Even the most beautiful stories have shadows sides … places into which the light does not reach … or into which it dare not travel. In these depths dwell creatures such as boredom, complacency, guilt, shame, fear, sickness, loneliness, doubt, resentment, and pain. They lurk … ever-patient … awaiting their opportunity to hijack the narrative. They combine forces and speak in loud convincing voices as the narrative inches nearer. They overwhelm and confuse. They clear-cut trees, lay down asphalt, and block off alternate routes so the narrative’s course becomes more assured. However, even in the darkest and nastiest of places, the narrative can still be bent.
This is a reminder to me.
The past week has been filled with the scariest of demons. Even this week’s dominant news stories seem more awful than usual. Tragedy and sadness and uncertainty have danced around the edges of my life and the lives of those close to me since June began. In some cases … these forces have pierced people I love to the very core. I’m not sure what has been going on in the universe over the past few days, but it’s been a full-on assault on happiness and peace. The effects have ranged from minor scrapes and bruises to nearly fatal injuries.
My own narrative this week included physical challenges (pneumonia) on top of some other emotionally- and existentially-based stuff that would have normally had me on my knees if I wasn’t being poisoned by the medication that was supposed to be making me better. I was too tired and sick to do much more than focus on my physical needs (like breathing and eating required conscious effort). That meant that I had A LOT of time at home alone doing nothing (and we all know how much I love that). In a moment of sheer climb-the-walls-crazy-with-boredom … I decided to rifle through old books to see if there was anything that could possibly help me forget what was going on in my head, heart, body, and soul. I was thinking of a good Chuck Palahniuk novel or some trashy vampire fiction, but the book that kept drawing my eyes was one I haven’t looked at since I turned in my masters thesis. It’s a tiny little blue and gold book by Jerome Bruner called “Making Stories”. I flipped through the pages and landed in the middle of a chapter called “the narrative creation of the self” and my eyes hit this sentence … “self-making is narrative art … our self-making stories accumulate over time … they get out-of-date and need to be adjusted to fit new circumstances”. It was (it is) an empowering thought. The narrative is under my control and can be bent. Yes … it was hijacked this week by dark forces but I can wrestle it back and steer it towards brighter places.
I started to think about the story of it all. A story has plot, characters, setting, etc. So … the theory I came up with is that changing any or all of those elements could have an impact on the narrative. Here are the things I’ve begun to play around with.
setting – The latest chapter of my life (June 1 until today) has been set almost entirely within the walls of my sweet little kitsilano apartment. One of the easiest ways to change the course of the narrative is to change the setting. My setting changes over the past week haven’t been particularly dramatic. They’ve included time spent in sunbeams on my patio, a trip to Whole Foods, wandering in and out of shops on 4th Avenue, and day at my office. In the early part of the week, moving from my bed to the couch was a major accomplishment and a major narrative changer. Tonight’s setting change will involve going to a “gentle yoga” class. Yes … gentle yoga. Look at me branching out. I’ll probably still do a handstand. But … each change has helped. Each one helped me adjust my perspective and move the narrative in a slightly different direction.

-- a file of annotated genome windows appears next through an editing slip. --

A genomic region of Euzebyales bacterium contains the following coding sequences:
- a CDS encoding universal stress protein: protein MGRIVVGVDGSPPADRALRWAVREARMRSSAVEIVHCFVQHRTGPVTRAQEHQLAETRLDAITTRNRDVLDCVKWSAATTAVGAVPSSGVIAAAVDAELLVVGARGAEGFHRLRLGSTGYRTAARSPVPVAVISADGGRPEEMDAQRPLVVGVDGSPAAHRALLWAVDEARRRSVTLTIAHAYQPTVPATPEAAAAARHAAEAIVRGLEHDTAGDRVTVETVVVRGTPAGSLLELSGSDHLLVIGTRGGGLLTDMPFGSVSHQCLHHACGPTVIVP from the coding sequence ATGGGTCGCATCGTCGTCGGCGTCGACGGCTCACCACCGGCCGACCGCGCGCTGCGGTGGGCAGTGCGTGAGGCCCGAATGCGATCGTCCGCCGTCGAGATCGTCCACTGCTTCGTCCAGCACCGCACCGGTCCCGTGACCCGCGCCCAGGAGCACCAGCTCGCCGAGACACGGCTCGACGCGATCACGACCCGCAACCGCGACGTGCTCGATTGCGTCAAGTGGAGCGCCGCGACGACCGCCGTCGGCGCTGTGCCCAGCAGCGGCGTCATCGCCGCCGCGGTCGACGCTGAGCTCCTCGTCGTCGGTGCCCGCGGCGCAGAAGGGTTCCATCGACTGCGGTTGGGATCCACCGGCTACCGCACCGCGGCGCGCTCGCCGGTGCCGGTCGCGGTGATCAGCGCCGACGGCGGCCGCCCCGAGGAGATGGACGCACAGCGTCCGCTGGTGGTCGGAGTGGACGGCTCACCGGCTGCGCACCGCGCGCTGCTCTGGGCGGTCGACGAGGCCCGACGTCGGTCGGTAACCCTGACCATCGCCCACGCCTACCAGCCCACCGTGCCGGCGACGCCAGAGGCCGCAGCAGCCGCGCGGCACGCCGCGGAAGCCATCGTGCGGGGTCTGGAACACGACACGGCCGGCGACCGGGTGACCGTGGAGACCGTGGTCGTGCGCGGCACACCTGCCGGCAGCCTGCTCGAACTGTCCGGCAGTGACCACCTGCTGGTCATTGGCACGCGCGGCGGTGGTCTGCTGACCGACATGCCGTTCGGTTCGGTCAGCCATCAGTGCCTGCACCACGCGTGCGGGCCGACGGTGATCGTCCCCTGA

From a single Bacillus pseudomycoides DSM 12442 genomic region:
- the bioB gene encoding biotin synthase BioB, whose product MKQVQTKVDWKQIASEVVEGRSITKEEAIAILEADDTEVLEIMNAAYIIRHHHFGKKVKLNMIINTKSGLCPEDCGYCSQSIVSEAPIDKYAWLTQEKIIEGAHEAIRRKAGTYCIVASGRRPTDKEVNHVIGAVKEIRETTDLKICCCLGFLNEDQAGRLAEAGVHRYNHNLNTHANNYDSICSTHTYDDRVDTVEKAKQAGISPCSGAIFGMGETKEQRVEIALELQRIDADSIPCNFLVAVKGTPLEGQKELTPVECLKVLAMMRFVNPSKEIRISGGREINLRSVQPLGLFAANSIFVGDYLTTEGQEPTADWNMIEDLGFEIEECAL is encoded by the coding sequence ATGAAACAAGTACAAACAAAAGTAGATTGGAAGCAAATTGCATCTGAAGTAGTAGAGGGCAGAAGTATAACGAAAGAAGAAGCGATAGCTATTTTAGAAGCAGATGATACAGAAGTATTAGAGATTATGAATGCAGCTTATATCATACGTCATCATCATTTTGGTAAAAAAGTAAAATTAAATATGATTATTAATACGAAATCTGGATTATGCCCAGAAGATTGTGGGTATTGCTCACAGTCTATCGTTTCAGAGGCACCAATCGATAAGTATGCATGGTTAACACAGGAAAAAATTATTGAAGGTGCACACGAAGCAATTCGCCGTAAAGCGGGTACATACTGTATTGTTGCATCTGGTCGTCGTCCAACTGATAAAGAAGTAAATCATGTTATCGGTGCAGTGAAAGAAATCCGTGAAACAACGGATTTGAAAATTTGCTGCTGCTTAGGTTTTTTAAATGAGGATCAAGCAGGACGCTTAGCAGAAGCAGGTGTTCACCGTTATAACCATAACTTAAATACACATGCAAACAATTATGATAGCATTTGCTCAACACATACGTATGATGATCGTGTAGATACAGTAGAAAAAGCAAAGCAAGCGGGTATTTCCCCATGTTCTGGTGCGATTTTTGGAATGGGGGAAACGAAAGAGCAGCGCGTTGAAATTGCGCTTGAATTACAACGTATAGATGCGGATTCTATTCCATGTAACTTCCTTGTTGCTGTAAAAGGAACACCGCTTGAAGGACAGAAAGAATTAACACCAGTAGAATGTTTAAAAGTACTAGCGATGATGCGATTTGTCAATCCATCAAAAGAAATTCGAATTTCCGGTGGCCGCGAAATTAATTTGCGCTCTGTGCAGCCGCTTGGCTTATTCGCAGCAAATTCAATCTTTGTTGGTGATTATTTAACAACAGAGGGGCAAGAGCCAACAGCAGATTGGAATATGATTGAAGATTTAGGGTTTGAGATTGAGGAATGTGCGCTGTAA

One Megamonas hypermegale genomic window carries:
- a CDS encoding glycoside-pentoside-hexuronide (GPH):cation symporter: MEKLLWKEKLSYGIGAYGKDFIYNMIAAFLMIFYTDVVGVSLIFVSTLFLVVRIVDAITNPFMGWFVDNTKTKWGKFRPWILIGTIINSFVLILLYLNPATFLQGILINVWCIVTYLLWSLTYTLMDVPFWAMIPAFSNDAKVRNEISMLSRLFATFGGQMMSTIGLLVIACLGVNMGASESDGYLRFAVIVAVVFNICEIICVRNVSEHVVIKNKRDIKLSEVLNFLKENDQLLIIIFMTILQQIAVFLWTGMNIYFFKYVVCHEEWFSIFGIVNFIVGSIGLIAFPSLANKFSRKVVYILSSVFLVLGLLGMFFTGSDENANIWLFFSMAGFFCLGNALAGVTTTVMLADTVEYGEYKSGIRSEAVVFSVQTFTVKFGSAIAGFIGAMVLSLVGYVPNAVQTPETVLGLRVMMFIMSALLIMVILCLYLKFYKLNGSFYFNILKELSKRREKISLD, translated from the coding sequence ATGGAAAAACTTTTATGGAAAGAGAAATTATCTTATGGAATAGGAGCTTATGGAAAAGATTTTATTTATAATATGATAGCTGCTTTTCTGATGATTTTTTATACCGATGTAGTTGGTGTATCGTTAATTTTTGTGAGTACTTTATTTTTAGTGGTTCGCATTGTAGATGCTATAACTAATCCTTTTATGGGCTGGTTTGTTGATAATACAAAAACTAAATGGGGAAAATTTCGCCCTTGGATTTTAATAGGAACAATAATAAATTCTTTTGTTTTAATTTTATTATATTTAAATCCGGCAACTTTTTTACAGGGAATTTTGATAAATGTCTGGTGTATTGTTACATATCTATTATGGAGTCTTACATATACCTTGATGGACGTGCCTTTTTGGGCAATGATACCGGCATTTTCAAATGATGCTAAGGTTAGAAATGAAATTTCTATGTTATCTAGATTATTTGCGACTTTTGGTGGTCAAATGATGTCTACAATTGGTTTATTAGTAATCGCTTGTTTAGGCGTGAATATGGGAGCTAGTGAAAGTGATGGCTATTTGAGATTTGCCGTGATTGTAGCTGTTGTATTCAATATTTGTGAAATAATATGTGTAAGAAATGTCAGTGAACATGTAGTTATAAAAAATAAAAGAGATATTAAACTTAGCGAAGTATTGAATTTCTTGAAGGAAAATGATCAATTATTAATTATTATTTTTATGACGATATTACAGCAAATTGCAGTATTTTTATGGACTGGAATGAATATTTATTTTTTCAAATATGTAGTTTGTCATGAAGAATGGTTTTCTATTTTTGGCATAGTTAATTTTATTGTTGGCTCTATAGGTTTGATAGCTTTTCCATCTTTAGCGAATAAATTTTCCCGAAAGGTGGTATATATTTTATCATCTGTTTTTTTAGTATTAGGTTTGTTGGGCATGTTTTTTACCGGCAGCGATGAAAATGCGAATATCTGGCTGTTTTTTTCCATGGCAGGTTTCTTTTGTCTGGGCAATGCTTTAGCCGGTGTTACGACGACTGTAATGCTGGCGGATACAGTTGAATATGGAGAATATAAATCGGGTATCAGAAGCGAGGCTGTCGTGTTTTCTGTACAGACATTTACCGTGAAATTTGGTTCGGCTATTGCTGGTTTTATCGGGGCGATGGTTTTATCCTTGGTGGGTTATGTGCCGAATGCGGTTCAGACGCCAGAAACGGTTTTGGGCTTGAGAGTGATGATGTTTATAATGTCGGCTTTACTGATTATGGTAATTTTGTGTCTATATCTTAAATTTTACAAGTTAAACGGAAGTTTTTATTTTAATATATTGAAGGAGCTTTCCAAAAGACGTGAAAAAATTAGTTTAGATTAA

characters – Your narrative goes nowhere without characters and my story over the past week has been largely autobiographical. That one gets boring fast. I needed fresh meat to give my story flavour. So … I started reaching out to people. They got me out of my own head. In hearing their stories and in telling my own … the narrative took on a new shape … different things drifted into prominence and others faded away. It helped me make meaning of the situation I was in and helped me isolate the dominant themes.
costume changes – Just get dressed already! Can I tell you how much difference it makes to just have a shower and get out of your sweats? The world becomes a much brighter place. You can bend the narrative with a simple sweep of a mascara brush and a clean t-shirt. Try it.
plot – Plot some plots. I have a tendency to future surf which takes me out of the present so I am cautious about recommending and employing this strategy. But … when the present sucks balls in a major way … that’s not necessarily a bad thing. This week I needed to know that I had something to look forward to … something I was moving towards. So a mapped out a couple of different plot options and started taking steps to make certain things happen. It gave me a sense of agency and hopefulness … two things that had been eluding me. So suddenly the narrative was unstuck and things started moving again. Moving in a direction of my choosing. It felt good.
We’ve probably wrung pretty much every drop of usefulness out of this metaphor, but I have one last thing to say about bending the narrative. When all else fails … abandon the chapter. You don’t need to see it through. Honestly you don’t. As a writer … that’s a hard thing to say. I want to see it through … get to the end. But sometimes it’s best to just stop where you are. Put the book back on the shelf, rip out those pages and set them alight, or hit the delete button on what you’ve written. Just start a clean page. Begin a new chapter. Do it.